You don’t have money for a down payment, but you want to start investing in rental properties. What’s more, you’re willing to do the research it’ll take to buy and manage these investments responsibly.

Your friend, on the other hand, has money for a down payment. But they don’t have time to learn the ropes of buying rental properties.

This scenario could be a win-win for both you and your friend.

You can go in on the investment together by acting as co-borrowers.

You share responsibility for mortgage payments on the house, and you can also share profits that come from rent payments or equity buildup.

A co-borrower doesn’t have to be a friend, either. It could be a family member, or even a stranger that would purely act as a business partner.

Look for a lease purchase option

Another proven way to invest in real estate with no money is through what’s known as a lease option or a “rent-to-own” home.

Under lease option, the property owner charges the buyer a monthly or yearly premium, in the form of higher rental payments. The excess rental fee will then be channeled towards the purchase price.

With this type of agreement, you may be able to invest in real estate via a slightly higher rental fee.

>> Related: Pros and cons of “rent-to-own” homes


Investing with the seller’s help

Assume an existing mortgage

An assumable mortgage is one where the buyer can take over the seller’s mortgage, typically with little to no change in terms or interest rate.

Basically, the buyer receives the title to a property in return for making payments on the seller’s mortgage.

Using the seller’s existing financing can be especially effective if the current loan has a low interest rate.

But keep in mind, this scenario requires a bit more research.

In particular, you will want to make sure there is no due-on-sale clause. This type of clause prohibits the new buyer from assuming the mortgage.

And more often than not, assuming a mortgage will require lender approval. So you’ll still have to prove your credit-worthiness and fill out some paperwork.

Look for seller financing

Another easy way to acquire property with no money down is with help from the seller.

Known as “owner financing” or “seller financing,” this is an agreement where the seller handles the mortgage process instead of a financial institution.

This works especially well with sellers who have no mortgage.

For example, this can happen when someone inherits a property and does not want to keep it.

For sellers that are willing to take on the role of financier, owner financing can help sellers move a home faster with sizable returns on their investment.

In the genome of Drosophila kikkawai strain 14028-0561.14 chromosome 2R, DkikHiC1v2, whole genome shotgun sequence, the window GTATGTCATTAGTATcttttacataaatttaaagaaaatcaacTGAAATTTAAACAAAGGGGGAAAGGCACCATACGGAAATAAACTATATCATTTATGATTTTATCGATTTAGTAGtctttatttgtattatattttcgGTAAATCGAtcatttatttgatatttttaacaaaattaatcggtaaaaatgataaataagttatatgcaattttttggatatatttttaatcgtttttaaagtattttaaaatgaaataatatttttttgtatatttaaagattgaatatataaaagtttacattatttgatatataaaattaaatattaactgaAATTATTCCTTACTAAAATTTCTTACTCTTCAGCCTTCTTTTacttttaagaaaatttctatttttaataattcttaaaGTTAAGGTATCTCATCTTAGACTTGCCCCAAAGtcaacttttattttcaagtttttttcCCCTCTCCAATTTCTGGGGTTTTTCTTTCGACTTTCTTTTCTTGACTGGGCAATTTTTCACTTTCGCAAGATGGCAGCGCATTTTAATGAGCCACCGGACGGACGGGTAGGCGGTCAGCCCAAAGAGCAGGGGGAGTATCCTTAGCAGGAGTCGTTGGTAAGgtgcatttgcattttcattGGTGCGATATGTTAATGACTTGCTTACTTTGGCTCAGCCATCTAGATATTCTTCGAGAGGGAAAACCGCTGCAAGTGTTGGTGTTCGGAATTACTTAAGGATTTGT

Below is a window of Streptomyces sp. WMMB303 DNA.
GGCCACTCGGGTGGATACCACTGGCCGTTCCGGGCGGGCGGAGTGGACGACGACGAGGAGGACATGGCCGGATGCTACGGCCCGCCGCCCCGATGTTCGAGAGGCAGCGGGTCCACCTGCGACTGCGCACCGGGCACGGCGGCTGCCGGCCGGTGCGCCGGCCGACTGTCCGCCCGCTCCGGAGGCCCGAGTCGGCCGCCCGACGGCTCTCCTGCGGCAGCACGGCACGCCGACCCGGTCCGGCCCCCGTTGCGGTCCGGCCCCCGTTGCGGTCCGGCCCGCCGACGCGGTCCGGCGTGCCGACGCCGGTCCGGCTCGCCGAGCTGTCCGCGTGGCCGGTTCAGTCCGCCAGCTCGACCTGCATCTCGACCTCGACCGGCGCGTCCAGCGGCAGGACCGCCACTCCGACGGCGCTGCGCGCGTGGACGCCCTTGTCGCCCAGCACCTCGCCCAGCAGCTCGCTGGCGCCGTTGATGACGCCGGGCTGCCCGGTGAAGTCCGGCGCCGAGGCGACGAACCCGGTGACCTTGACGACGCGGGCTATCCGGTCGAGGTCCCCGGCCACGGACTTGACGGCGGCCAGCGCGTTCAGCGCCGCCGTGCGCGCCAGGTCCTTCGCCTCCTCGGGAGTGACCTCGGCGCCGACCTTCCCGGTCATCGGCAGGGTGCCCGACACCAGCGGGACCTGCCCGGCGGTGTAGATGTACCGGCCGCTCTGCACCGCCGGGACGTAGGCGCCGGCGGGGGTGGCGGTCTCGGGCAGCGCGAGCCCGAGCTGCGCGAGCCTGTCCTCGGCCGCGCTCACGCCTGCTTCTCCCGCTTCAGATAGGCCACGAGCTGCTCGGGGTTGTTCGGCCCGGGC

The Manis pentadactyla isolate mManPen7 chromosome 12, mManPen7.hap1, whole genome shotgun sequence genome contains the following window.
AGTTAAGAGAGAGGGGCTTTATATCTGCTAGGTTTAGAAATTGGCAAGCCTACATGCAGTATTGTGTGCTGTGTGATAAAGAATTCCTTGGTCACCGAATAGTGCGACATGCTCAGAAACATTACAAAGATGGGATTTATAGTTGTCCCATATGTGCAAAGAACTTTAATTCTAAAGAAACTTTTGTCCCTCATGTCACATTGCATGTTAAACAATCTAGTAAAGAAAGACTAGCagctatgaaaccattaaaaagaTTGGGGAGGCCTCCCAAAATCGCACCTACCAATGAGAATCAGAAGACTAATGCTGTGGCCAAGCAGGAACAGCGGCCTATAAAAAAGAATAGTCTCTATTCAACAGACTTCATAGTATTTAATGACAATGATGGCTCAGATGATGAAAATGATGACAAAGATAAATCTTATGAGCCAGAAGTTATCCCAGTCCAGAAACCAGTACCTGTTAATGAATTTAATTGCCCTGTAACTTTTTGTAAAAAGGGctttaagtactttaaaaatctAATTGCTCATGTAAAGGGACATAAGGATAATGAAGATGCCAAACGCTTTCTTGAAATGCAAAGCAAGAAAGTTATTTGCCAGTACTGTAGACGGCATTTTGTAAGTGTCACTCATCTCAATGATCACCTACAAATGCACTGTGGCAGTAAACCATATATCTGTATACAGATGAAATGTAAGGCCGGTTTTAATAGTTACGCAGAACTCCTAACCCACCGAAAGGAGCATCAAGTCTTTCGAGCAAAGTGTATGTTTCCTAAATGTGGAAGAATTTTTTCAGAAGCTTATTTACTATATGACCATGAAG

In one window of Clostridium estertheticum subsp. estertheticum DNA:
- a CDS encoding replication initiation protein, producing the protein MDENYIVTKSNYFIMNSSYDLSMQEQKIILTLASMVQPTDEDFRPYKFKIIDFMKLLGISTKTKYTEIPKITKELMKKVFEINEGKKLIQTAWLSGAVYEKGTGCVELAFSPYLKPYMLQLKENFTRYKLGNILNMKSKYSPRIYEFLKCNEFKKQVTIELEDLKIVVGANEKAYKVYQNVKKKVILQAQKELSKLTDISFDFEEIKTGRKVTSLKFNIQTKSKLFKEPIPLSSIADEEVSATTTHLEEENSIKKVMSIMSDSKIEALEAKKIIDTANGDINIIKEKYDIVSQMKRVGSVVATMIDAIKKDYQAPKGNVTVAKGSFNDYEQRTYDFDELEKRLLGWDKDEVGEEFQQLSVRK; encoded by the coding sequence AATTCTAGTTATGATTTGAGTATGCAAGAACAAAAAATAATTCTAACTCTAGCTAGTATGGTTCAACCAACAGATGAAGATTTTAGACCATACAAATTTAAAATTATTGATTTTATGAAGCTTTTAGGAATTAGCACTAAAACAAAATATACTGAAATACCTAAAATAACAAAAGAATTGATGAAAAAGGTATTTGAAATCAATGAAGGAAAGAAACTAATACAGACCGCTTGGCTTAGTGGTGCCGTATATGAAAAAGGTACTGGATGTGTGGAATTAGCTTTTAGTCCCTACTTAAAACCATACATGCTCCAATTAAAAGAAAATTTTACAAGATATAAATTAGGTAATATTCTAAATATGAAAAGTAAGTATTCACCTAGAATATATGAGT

Should you invest in real estate or the stock market?

According to the S&P 500 Index, the average return on investment (ROI) in the US real estate market is 10.6%.

By contrast, the average annual return for the S&P Index over the past 20 years is only 8.6%.

  • Average return on real estate: 10.6%
  • Average return in the stock market: 8.6%

By these numbers, the real estate sector has easily outperformed the overall market. This is in spite of the collapse in housing prices during the 2008 financial crisis.

With these returns, why wouldn’t everyone invest in real estate?

In large part, it’s because real estate investing seems unattainable to many people.

When it comes to stocks, anyone can throw a hundred bucks into the market. There’s no minimum cash requirement, nor any formal education necessary. 

But purchasing real estate is different.

Unlike the stock market, there’s a barrier of entry to invest in real estate. For most, that barrier involves a proper understanding along with the funds required for a down payment.

But home buying is becoming more and more accessible for novices and repeat buyers alike.

With plenty of low- and no-down-payment mortgages, and rates predicted to stay low through 2020, now might be the time to take a more serious look at real estate investing.


Start investing in real estate now

Fortunately, you don’t need to be a seasoned real estate entrepreneur to get started in real estate investing.

And it only gets easier to invest in real estate with no money after you gain experience owning a home.

With interest rates at historic lows, as well as homes continuing to appreciate, now’s a great time to start investing in real estate.

You have exciting options. Stop paying rent, living with your parents, or living with a roommate and get out on your own.

Verify your new rate (Dec 3rd, 2020)

Step by Step Guide

Investment Properties & Second Homes